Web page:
Rabbi Lance J. Sussman

Rabbi Lance J. Sussman, Ph.D., is the senior rabbi of Reform Congregation Keneseth Israel in Elkins Park, PA. He has written numerous books and articles in the field of American Jewish history and has taught at Princeton University, Binghamton University (SUNY), and Hunter College (CUNY). Rabbi Sussman is currently working on a book on Jews, Judaism, and law in America.

Liberty and Freedom From Religion in America

D'Var Torah By: Rabbi Lance J. Sussman

This week's double portion, B''har/ B'chukotai includes this famous phrase that appears on the Liberty Bell in Philadelphia: "Proclaim LIBERTY Throughout all the Land unto all the Inhabitants Thereof" (Leviticus 25:10). The bell holds specialy significance for Americans, especially American Jews.

From Blasphemy to Blasphemous: An Instructive Transition

D'Var Torah By: Rabbi Lance J. Sussman

In Parashat Emor, the Torah reports that a man born of mixed Israelite-Egyptian descent “blasphemed the Name [of God],” was placed on trial, and was stoned to death. A law was then enacted that anyone, Jewish or gentile, who blasphemes the name of God shall be put to death. Over time, in communities throughout the world, laws against blasphemy were put in place to address curses leveled at God as well as perceived slights against some religions.

What Judaism Says About the Golden Rule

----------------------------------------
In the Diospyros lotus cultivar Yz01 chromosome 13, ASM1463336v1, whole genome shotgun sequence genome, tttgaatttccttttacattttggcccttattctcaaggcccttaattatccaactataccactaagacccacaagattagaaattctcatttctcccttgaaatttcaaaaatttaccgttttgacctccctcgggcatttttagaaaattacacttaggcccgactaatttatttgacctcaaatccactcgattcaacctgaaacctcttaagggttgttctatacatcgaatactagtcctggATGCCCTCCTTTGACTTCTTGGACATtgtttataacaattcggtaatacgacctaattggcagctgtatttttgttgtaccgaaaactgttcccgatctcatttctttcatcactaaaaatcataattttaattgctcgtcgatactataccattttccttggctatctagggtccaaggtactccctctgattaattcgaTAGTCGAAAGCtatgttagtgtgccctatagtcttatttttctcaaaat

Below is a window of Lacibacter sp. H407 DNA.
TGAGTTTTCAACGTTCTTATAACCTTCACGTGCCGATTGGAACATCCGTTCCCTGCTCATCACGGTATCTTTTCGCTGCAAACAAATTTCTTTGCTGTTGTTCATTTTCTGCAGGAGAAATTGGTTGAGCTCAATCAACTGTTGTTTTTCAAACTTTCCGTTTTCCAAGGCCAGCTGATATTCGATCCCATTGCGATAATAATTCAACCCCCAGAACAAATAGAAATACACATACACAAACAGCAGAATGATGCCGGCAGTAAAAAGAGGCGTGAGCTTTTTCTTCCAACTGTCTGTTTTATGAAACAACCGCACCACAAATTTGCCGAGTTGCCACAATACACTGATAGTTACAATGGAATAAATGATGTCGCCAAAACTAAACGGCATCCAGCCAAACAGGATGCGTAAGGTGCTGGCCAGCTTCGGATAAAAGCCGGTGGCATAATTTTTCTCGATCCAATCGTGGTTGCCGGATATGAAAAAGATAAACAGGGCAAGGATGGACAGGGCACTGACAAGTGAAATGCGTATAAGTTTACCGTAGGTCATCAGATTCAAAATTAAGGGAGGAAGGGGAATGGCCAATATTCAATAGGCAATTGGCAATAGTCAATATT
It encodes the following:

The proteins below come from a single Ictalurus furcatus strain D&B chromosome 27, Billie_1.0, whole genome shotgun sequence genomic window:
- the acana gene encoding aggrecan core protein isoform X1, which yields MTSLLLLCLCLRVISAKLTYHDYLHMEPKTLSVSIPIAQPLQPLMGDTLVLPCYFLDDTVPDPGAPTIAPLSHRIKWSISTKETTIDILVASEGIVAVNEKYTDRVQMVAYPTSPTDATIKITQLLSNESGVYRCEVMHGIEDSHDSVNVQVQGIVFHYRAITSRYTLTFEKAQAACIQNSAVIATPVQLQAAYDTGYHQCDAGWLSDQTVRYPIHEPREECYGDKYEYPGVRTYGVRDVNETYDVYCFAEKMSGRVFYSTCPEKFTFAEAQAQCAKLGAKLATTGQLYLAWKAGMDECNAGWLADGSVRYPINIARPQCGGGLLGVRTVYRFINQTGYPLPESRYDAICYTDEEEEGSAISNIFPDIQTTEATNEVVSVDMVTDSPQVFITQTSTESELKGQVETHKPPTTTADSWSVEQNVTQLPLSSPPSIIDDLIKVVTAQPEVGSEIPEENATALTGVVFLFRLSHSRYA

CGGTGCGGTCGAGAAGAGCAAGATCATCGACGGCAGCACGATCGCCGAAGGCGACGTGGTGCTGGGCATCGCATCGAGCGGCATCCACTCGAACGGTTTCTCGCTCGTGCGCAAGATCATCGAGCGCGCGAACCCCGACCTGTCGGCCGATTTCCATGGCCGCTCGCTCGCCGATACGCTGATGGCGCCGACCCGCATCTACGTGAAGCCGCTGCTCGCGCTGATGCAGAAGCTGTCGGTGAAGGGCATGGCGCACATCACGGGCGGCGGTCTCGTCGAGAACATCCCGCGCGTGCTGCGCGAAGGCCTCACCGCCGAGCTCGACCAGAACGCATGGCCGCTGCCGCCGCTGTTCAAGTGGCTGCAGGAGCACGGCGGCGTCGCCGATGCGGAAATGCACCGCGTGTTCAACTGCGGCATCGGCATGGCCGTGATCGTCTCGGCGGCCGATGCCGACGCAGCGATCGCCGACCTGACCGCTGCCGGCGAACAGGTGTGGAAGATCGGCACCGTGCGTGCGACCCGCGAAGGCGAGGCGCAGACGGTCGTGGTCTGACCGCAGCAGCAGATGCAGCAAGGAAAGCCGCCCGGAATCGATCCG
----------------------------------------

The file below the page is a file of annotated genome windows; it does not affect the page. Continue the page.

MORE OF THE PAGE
D'Var Torah By: Rabbi Lance J. Sussman

For the last few years, I have been a member of a local hospital’s ethics committee. The hospital is part of a university-based system and the committee’s chair is a scholarly pulmonologist with a propensity to pick cases involving life and death choices. Other members include nurses, medical specialists, administrators...

You Are What You Eat: The New World of Kosher Food

D'Var Torah By: Rabbi Lance J. Sussman

Thousands of years ago , Judaism recognized the essential significance of food in the Jewish and human experience. Originally, without explaining “why” we should eat some, but not all types of different foods, the Torah in this week’s portion, Sh’mini (Leviticus 11), laid down a lengthy list of culinary dos and don’ts, the textual foundation of kashrut , Jewish dietary practice and law. The Rabbis greatly expanded on this topic and today there are a variety of expressions of kashrut.